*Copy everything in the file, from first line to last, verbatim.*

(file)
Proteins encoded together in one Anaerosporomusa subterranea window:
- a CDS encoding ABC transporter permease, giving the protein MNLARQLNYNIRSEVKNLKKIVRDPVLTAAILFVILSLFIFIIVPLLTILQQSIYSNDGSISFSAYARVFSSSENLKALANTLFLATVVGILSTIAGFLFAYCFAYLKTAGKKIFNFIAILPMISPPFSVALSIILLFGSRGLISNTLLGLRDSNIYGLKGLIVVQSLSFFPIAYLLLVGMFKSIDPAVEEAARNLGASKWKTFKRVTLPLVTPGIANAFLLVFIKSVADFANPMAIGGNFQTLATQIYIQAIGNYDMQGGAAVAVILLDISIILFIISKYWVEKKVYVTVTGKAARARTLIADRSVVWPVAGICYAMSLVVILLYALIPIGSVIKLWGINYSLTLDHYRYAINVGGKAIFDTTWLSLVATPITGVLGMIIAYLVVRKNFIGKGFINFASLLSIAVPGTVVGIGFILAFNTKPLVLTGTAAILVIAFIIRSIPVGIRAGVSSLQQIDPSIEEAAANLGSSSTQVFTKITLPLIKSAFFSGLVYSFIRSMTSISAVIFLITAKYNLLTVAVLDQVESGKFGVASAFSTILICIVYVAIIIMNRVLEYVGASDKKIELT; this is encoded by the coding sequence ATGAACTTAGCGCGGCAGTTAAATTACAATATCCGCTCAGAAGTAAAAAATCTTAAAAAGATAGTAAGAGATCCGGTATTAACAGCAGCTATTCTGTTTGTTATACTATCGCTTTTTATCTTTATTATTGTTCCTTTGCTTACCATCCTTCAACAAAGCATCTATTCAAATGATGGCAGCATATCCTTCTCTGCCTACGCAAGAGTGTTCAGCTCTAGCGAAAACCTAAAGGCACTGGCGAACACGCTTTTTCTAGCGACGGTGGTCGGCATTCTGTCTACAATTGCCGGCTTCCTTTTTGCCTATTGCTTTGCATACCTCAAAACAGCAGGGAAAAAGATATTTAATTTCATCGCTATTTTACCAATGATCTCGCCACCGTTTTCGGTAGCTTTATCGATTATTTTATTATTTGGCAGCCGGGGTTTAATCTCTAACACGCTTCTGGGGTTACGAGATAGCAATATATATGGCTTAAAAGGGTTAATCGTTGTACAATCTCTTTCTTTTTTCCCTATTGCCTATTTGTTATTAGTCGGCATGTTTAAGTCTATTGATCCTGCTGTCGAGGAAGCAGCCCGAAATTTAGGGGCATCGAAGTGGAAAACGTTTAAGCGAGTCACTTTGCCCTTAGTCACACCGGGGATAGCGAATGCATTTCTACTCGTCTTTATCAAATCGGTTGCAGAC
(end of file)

Proteins encoded together in one Anaerosporomusa subterranea window:
- a CDS encoding ABC transporter permease, giving the protein MNLARQLNYNIRSEVKNLKKIVRDPVLTAAILFVILSLFIFIIVPLLTILQQSIYSNDGSISFSAYARVFSSSENLKALANTLFLATVVGILSTIAGFLFAYCFAYLKTAGKKIFNFIAILPMISPPFSVALSIILLFGSRGLISNTLLGLRDSNIYGLKGLIVVQSLSFFPIAYLLLVGMFKSIDPAVEEAARNLGASKWKTFKRVTLPLVTPGIANAFLLVFIKSVADFANPMAIGGNFQTLATQIYIQAIGNYDMQGGAAVAVILLDISIILFIISKYWVEKKVYVTVTGKAARARTLIADRSVVWPVAGICYAMSLVVILLYALIPIGSVIKLWGINYSLTLDHYRYAINVGGKAIFDTTWLSLVATPITGVLGMIIAYLVVRKNFIGKGFINFASLLSIAVPGTVVGIGFILAFNTKPLVLTGTAAILVIAFIIRSIPVGIRAGVSSLQQIDPSIEEAAANLGSSSTQVFTKITLPLIKSAFFSGLVYSFIRSMTSISAVIFLITAKYNLLTVAVLDQVESGKFGVASAFSTILICIVYVAIIIMNRVLEYVGASDKKIELT; this is encoded by the coding sequence ATGAACTTAGCGCGGCAGTTAAATTACAATATCCGCTCAGAAGTAAAAAATCTTAAAAAGATAGTAAGAGATCCGGTATTAACAGCAGCTATTCTGTTTGTTATACTATCGCTTTTTATCTTTATTATTGTTCCTTTGCTTACCATCCTTCAACAAAGCATCTATTCAAATGATGGCAGCATATCCTTCTCTGCCTACGCAAGAGTGTTCAGCTCTAGCGAAAACCTAAAGGCACTGGCGAACACGCTTTTTCTAGCGACGGTGGTCGGCATTCTGTCTACAATTGCCGGCTTCCTTTTTGCCTATTGCTTTGCATACCTCAAAACAGCAGGGAAAAAGATATTTAATTTCATCGCTATTTTACCAATGATCTCGCCACCGTTTTCGGTAGCTTTATCGATTATTTTATTATTTGGCAGCCGGGGTTTAATCTCTAACACGCTTCTGGGGTTACGAGATAGCAATATATATGGCTTAAAAGGGTTAATCGTTGTACAATCTCTTTCTTTTTTCCCTATTGCCTATTTGTTATTAGTCGGCATGTTTAAGTCTATTGATCCTGCTGTCGAGGAAGCAGCCCGAAATTTAGGGGCATCGAAGTGGAAAACGTTTAAGCGAGTCACTTTGCCCTTAGTCACACCGGGGATAGCGAATGCATTTCTACTCGTCTTTATCAAATCGGTTGCAGAC